To do this, Mulvaney needed strength in numbers. A single conservative lawmaker rebuking a like-minded outside group wouldn’t mean much, he decided, but a posse of tea-party types criticizing the very organization that has been lauding their defense of liberty—now that would grab Washington’s attention.

Mulvaney’s idea was to pen a joint op-ed from conservative lawmakers, published in The Wall Street Journal, slapping the wrist of Heritage Action. Mulvaney began drafting a list of recruits that met specific criteria: They had voted against the first farm bill; they had voted for the second farm bill; and they had a strong scorecard rating with Heritage Action.

Mulvaney reached out to roughly two dozen colleagues who fit the bill. His star recruit, sources say, was Rep. Jim Bridenstine of Oklahoma, a freshman tea-party favorite who enjoys a 95 percent rating from Heritage Action—among the highest marks in the House. Bridenstine acknowledged that he agreed to join Mulvaney, but downplayed his displeasure with any outside group. “The only reason I was interested in the op-ed was to explain my votes—why I voted against the first farm bill and for the second farm bill,” Bridenstine said. “It was not about going on the offensive against Heritage Action, because I think that would be very counterproductive.”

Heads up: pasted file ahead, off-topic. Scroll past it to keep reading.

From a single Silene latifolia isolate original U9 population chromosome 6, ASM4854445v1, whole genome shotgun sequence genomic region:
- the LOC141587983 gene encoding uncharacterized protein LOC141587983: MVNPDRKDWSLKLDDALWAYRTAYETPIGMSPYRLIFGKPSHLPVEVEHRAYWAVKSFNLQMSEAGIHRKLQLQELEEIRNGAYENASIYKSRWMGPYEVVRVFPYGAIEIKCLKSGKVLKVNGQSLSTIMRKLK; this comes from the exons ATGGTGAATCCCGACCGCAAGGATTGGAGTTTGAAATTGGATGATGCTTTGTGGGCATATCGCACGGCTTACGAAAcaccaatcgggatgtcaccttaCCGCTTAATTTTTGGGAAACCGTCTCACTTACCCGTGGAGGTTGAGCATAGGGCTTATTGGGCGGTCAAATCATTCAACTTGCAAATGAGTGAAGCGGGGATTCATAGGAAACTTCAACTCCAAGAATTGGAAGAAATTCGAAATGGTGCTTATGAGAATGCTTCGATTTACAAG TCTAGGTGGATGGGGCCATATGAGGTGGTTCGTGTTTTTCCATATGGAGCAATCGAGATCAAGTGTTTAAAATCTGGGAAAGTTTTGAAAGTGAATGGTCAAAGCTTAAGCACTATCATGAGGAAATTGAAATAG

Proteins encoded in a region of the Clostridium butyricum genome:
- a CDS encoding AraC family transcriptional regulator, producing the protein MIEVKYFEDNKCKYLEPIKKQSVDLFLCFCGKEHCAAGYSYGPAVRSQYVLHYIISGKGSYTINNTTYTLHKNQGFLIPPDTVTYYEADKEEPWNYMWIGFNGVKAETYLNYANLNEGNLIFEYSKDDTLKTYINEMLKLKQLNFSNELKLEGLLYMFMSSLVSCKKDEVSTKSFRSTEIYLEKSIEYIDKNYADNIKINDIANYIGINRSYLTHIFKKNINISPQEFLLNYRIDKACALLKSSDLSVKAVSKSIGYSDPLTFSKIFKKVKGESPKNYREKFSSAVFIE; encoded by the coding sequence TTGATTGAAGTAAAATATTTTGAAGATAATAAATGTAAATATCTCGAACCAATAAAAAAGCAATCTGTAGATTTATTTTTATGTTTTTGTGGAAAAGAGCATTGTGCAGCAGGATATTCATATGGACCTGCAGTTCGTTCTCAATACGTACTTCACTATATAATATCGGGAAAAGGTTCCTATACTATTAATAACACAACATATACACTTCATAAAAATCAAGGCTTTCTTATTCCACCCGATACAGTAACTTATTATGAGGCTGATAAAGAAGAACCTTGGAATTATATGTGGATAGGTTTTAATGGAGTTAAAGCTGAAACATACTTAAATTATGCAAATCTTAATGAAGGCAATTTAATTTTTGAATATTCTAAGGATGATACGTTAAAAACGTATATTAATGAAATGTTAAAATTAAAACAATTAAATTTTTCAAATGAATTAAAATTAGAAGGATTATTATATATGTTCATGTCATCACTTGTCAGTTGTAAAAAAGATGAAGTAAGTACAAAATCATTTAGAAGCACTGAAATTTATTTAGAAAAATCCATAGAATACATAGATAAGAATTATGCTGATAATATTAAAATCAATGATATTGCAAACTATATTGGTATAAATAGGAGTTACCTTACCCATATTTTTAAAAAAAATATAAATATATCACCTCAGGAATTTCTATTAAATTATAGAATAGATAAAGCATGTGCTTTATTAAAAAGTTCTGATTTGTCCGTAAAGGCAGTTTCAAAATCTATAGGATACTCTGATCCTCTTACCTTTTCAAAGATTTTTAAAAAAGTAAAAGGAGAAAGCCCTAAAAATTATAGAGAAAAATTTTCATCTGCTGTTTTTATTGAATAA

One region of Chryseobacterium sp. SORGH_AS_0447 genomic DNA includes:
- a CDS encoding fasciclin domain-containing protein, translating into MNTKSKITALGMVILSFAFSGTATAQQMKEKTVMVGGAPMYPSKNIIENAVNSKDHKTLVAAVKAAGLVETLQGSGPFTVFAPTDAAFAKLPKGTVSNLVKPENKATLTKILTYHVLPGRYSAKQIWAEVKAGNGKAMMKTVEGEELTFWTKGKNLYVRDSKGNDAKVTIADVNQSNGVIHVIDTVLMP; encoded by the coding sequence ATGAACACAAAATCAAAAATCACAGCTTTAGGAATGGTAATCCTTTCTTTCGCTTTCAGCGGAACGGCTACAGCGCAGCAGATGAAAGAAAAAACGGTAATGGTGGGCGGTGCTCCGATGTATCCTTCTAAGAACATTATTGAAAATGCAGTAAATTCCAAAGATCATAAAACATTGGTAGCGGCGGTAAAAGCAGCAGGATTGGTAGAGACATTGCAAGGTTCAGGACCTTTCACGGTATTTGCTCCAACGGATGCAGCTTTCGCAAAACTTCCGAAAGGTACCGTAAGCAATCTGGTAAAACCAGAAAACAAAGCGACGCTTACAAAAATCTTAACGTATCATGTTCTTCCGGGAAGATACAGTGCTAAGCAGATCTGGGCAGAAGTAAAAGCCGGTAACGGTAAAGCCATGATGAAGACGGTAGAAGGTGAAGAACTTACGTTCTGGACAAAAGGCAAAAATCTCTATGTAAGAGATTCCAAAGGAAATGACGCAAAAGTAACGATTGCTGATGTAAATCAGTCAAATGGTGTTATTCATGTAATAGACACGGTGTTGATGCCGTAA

According to Mulvaney, “between six and 10″ of the lawmakers he contacted agreed to join him. They began preparing their WSJ piece, and, according to sources, had reached an agreement with the newspaper on when to run it. As they were putting on the finishing touches, however, Mulvaney said he received an e-mail from one Heritage official. They knew what the members were up to, the official said, and asked them not to follow through. “We get the point,” the e-mail read.